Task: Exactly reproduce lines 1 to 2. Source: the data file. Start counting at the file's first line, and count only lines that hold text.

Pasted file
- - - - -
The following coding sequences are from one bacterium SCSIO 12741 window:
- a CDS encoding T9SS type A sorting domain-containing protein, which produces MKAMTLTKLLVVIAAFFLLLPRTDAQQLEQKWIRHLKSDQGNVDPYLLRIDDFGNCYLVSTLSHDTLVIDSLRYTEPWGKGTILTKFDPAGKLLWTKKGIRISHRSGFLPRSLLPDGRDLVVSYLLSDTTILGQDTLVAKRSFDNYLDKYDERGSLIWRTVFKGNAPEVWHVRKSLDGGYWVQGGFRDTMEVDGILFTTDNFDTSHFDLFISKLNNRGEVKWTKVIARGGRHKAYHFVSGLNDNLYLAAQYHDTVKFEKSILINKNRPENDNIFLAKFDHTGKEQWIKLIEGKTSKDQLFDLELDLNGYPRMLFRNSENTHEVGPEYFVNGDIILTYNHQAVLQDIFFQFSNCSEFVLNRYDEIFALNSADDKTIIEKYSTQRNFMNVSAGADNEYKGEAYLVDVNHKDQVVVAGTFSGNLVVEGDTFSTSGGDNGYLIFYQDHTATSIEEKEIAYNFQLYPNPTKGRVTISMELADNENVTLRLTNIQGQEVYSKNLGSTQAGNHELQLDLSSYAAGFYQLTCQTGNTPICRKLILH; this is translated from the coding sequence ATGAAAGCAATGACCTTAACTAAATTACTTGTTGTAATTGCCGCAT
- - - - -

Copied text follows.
The following coding sequences are from one bacterium SCSIO 12741 window:
- a CDS encoding T9SS type A sorting domain-containing protein, which produces MKAMTLTKLLVVIAAFFLLLPRTDAQQLEQKWIRHLKSDQGNVDPYLLRIDDFGNCYLVSTLSHDTLVIDSLRYTEPWGKGTILTKFDPAGKLLWTKKGIRISHRSGFLPRSLLPDGRDLVVSYLLSDTTILGQDTLVAKRSFDNYLDKYDERGSLIWRTVFKGNAPEVWHVRKSLDGGYWVQGGFRDTMEVDGILFTTDNFDTSHFDLFISKLNNRGEVKWTKVIARGGRHKAYHFVSGLNDNLYLAAQYHDTVKFEKSILINKNRPENDNIFLAKFDHTGKEQWIKLIEGKTSKDQLFDLELDLNGYPRMLFRNSENTHEVGPEYFVNGDIILTYNHQAVLQDIFFQFSNCSEFVLNRYDEIFALNSADDKTIIEKYSTQRNFMNVSAGADNEYKGEAYLVDVNHKDQVVVAGTFSGNLVVEGDTFSTSGGDNGYLIFYQDHTATSIEEKEIAYNFQLYPNPTKGRVTISMELADNENVTLRLTNIQGQEVYSKNLGSTQAGNHELQLDLSSYAAGFYQLTCQTGNTPICRKLILH; this is translated from the coding sequence ATGAAAGCAATGACCTTAACTAAATTACTTGTTGTAATTGCCGCAT